In a national study, the state of Michigan finished dead last in the country when it comes to state government transparency and ethics. In categories like political financing, public access to information, lobbying disclosure and ethics enforcement agencies, Michigan’s grade was an “F” from The Center for Public Integrity and the group Global Integrity.
Craig Mauger, the executive director of the Michigan Campaign Finance Network joined Stateside to review some of the political spending numbers from 2015.
According to Mauger, lobbying was a growing business in Lansing last year, as lobbyists spent a record $38.7 million to get their messages to politicians. They also spent more on food and there were more lobbyists in Lansing than ever before thanks to these growing firms.
“The center of the lobbying world in Michigan are these multi-client firms that have a laundry list of different clients that they represent before the Legislature,” said Mauger. “Some of them have 50 clients, some of them have more than that.”
Mauger says under the current disclosure regime, these clients have to provide the amount that they spent on lobbying in total, and a list of their clients, but they don’t have to break down how much they spent on each client.
They also don’t have to report food and beverage spending unless it exceeds $59 in a month or $375 in a year. Mauger notes that while those numbers are set to change this year, by 2015 standards, he could buy a filet mignon from a high-end restaurant every month for 10 months and not have to report it.
Some would argue that this is just the way government works. As voters, people have the right to get their message across to the lawmakers that represent them.
“We have a right to go to the government and voice our concerns,” said Mauger. “But there’s a recognition that an individual going to the government and voicing their concerns is a lot different than a corporation or a union labor group spending more than $1 million or several million dollars.
“No one is arguing that lobbying is necessarily an evil thing,” added Mauger. “I think the problem that a lot of people see, and that our group sees, is that there needs to be more disclosure from dollar one. And there are a lot of Republicans and Democrats who agree with this, that from dollar one we need to know who the lobbyists are spending their money on.”
Mauger feels that travel spending is another area that needs stronger regulations. Currently, if a lobbyist pays for a politician to travel somewhere, they only have to report it if it exceeds $775.
“What it comes down to is what the public should know about these interactions between these lobbyists and the lawmakers that the public is electing,” said Mauger.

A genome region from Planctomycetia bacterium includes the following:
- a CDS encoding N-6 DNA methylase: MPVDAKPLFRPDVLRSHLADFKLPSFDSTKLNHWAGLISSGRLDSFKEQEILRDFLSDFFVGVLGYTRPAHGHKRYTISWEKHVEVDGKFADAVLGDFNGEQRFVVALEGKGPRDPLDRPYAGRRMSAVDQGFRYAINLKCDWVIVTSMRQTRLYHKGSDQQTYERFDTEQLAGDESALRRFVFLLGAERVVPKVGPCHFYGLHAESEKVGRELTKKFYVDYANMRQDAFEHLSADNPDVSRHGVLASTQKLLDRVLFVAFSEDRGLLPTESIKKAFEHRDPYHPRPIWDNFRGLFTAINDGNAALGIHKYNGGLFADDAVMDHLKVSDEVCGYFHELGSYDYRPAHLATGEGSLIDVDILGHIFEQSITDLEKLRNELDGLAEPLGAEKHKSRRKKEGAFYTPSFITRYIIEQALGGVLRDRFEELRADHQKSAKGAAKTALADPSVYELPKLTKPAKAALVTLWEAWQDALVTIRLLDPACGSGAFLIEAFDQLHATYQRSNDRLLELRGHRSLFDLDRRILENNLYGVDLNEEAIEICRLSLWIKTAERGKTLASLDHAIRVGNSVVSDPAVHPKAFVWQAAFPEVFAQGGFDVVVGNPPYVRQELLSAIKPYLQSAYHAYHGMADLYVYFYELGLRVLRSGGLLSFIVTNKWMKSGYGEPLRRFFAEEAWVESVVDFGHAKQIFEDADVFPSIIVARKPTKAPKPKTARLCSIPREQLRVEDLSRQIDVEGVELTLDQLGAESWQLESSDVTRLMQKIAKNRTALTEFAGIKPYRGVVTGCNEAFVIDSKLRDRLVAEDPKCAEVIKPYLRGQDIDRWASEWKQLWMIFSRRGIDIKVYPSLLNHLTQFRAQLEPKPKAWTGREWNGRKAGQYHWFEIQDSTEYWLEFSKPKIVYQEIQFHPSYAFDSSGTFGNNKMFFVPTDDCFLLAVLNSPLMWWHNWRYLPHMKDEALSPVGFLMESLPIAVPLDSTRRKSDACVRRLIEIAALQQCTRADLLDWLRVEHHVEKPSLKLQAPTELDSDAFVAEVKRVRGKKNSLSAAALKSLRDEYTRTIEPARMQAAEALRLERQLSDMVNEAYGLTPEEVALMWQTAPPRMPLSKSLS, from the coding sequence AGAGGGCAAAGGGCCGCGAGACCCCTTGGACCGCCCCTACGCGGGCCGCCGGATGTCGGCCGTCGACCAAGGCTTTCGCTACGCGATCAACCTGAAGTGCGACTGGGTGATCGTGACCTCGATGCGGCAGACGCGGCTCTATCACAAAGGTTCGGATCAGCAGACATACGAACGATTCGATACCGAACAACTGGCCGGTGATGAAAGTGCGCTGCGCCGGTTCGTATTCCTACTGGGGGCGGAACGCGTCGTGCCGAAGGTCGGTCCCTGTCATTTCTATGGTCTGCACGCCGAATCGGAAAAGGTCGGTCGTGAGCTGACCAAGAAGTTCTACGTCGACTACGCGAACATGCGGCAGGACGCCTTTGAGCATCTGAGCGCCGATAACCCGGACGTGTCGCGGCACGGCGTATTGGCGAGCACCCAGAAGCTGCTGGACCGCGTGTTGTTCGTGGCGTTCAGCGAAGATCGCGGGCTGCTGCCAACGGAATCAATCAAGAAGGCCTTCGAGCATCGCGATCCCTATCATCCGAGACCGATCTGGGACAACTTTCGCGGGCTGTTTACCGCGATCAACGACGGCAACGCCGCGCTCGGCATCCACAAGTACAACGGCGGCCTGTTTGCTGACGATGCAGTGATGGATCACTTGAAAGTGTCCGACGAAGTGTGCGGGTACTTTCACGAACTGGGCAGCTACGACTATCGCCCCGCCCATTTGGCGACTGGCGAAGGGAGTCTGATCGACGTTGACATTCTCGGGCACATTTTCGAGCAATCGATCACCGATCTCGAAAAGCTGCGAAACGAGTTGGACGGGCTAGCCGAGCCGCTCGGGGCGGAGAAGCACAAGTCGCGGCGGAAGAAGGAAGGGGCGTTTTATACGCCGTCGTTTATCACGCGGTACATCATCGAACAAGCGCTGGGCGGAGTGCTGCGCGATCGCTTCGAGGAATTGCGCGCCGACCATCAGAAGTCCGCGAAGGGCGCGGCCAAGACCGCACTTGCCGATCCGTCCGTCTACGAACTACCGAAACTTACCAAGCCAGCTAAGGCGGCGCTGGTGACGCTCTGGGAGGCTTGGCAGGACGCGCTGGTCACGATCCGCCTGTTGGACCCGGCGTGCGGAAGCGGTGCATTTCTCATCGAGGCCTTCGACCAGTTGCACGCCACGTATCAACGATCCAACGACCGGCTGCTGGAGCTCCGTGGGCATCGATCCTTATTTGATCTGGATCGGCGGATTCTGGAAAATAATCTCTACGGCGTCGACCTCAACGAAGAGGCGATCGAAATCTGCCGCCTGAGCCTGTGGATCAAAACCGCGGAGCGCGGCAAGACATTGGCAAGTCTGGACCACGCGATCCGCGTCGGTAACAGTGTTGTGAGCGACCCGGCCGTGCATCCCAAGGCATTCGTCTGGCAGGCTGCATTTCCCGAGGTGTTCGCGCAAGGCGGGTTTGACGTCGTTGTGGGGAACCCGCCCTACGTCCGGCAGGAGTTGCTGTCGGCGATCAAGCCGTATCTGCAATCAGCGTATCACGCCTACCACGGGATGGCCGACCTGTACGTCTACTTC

When Rick Snyder was campaigning for governor, he put forth a number of proposals for trying to reign in lobbyist spending in Lansing. He talked about banning gifts from lobbyists, outlawing lobbyist-sponsored meals of more than $10 and limiting lobbyist paid travel to $600 per year.
Last year, Gov. Snyder went on the most expensive lobbyist-paid trip of 2015 when the Ford Motor Company funded his trip to speak before the Commonwealth Club of California on Oct. 1.
“As a candidate, Gov. Snyder was basically flagging this issue that there’s so much money flowing into lobbying and flowing into Lansing and I think he even said he wanted to create a culture of ethics in Michigan government,” said Mauger.
According to Mauger, Gov. Snyder made those statements in 2009 and was based on the number that $31.8 million spent on lobbying and based on last year’s numbers ($38.7 million), there hasn’t been much done on this issue in terms of reigning in the spending with regulations or creating greater transparency to the public.
In terms of campaign spending, Gov. Snyder signed Senate Bill 661 at the end of 2013 which doubled the campaign contribution limit for individuals and blocked a move to disclose anonymous contributors that fund campaign ads.
“The U.S. Supreme Court has ruled repeatedly that campaign contribution limits are alright and that they should be upheld because there is a public interest in preventing corruption in government,” said Mauger. “And when we have unlimited campaign contributions rolling in to our elected officials that there’s a possibility for corruption.”
The debate that continues on to this day is whether or not individuals and corporations should be allowed to anonymously pour millions of dollars into campaign ads. Mauger said that transparency is important for the voters to make educated decisions when they go to the polls.
“The public has said in poll after poll, and the view of the Campaign Finance Network is, that it is vitally important for the public to, at minimum, be able to draw a line between who is funding these things that are political in nature and who is benefiting from them.”
Listen to the full interview below to hear about the impact of the more than $22 million in PAC spending in 2015 and the challenge of reaching the voters with this issue.